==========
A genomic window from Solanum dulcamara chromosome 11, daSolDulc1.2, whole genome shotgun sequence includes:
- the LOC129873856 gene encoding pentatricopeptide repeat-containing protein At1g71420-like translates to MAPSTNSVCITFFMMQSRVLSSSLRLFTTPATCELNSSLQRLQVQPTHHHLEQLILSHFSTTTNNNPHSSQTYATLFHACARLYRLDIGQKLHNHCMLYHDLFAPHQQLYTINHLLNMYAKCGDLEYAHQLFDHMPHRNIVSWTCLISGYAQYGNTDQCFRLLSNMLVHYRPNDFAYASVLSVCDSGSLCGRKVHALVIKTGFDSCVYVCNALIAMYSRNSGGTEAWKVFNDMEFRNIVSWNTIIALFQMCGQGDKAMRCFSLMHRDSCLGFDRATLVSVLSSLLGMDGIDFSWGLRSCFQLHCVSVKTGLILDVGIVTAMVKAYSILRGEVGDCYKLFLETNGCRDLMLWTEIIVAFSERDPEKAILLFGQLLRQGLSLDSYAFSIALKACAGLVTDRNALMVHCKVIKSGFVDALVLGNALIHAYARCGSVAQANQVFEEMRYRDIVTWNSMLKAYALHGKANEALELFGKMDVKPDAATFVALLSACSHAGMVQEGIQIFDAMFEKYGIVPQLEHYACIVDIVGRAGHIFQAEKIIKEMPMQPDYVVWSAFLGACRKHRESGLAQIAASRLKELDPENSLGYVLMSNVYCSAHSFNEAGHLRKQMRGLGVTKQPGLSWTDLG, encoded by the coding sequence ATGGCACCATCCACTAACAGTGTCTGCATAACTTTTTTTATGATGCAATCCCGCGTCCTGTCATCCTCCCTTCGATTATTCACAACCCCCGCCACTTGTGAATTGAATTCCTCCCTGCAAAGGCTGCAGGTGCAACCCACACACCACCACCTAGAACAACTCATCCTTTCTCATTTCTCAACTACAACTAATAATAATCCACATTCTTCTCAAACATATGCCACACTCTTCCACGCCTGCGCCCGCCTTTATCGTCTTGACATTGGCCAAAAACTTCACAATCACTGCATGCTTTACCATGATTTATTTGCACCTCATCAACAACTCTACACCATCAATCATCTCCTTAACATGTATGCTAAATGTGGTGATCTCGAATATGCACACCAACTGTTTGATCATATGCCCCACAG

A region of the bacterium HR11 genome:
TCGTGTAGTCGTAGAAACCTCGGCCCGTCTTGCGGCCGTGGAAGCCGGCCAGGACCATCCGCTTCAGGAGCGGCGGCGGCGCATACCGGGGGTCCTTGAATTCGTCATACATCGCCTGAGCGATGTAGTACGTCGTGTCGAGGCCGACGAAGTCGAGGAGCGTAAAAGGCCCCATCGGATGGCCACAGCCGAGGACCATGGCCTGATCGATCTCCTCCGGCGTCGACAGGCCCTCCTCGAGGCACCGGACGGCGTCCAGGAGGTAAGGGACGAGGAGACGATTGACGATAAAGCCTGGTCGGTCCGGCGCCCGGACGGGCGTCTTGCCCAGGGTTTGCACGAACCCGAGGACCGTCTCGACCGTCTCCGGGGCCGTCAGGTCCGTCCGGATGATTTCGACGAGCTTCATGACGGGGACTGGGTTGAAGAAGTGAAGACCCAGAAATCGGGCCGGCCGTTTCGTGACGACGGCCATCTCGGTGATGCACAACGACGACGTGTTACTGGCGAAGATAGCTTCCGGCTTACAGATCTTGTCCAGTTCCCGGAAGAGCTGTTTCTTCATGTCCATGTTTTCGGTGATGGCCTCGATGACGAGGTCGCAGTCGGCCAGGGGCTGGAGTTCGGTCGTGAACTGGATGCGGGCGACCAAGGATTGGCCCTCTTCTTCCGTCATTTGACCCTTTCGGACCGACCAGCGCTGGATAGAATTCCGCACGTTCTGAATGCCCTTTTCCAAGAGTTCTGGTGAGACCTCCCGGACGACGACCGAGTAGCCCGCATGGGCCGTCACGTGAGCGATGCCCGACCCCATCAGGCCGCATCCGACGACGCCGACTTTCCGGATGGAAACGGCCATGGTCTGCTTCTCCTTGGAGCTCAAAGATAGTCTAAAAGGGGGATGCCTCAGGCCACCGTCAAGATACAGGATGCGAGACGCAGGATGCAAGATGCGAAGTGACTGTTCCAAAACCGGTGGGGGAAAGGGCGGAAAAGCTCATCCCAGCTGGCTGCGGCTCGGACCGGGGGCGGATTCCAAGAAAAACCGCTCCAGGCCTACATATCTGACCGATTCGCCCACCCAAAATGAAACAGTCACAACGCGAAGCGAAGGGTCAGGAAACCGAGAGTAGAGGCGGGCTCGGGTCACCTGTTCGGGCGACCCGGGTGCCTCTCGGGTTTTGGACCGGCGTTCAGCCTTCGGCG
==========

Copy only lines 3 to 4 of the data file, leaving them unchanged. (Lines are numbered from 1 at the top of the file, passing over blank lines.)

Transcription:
A region of the bacterium HR11 genome:
TCGTGTAGTCGTAGAAACCTCGGCCCGTCTTGCGGCCGTGGAAGCCGGCCAGGACCATCCGCTTCAGGAGCGGCGGCGGCGCATACCGGGGGTCCTTGAATTCGTCATACATCGCCTGAGCGATGTAGTACGTCGTGTCGAGGCCGACGAAGTCGAGGAGCGTAAAAGGCCCCATCGGATGGCCACAGCCGAGGACCATGGCCTGATCGATCTCCTCCGGCGTCGACAGGCCCTCCTCGAGGCACCGGACGGCGTCCAGGAGGTAAGGGACGAGGAGACGATTGACGATAAAGCCTGGTCGGTCCGGCGCCCGGACGGGCGTCTTGCCCAGGGTTTGCACGAACCCGAGGACCGTCTCGACCGTCTCCGGGGCCGTCAGGTCCGTCCGGATGATTTCGACGAGCTTCATGACGGGGACTGGGTTGAAGAAGTGAAGACCCAGAAATCGGGCCGGCCGTTTCGTGACGACGGCCATCTCGGTGATGCACAACGACGACGTGTTACTGGCGAAGATAGCTTCCGGCTTACAGATCTTGTCCAGTTCCCGGAAGAGCTGTTTCTTCATGTCCATGTTTTCGGTGATGGCCTCGATGACGAGGTCGCAGTCGGCCAGGGGCTGGAGTTCGGTCGTGAACTGGATGCGGGCGACCAAGGATTGGCCCTCTTCTTCCGTCATTTGACCCTTTCGGACCGACCAGCGCTGGATAGAATTCCGCACGTTCTGAATGCCCTTTTCCAAGAGTTCTGGTGAGACCTCCCGGACGACGACCGAGTAGCCCGCATGGGCCGTCACGTGAGCGATGCCCGACCCCATCAGGCCGCATCCGACGACGCCGACTTTCCGGATGGAAACGGCCATGGTCTGCTTCTCCTTGGAGCTCAAAGATAGTCTAAAAGGGGGATGCCTCAGGCCACCGTCAAGATACAGGATGCGAGACGCAGGATGCAAGATGCGAAGTGACTGTTCCAAAACCGGTGGGGGAAAGGGCGGAAAAGCTCATCCCAGCTGGCTGCGGCTCGGACCGGGGGCGGATTCCAAGAAAAACCGCTCCAGGCCTACATATCTGACCGATTCGCCCACCCAAAATGAAACAGTCACAACGCGAAGCGAAGGGTCAGGAAACCGAGAGTAGAGGCGGGCTCGGGTCACCTGTTCGGGCGACCCGGGTGCCTCTCGGGTTTTGGACCGGCGTTCAGCCTTCGGCG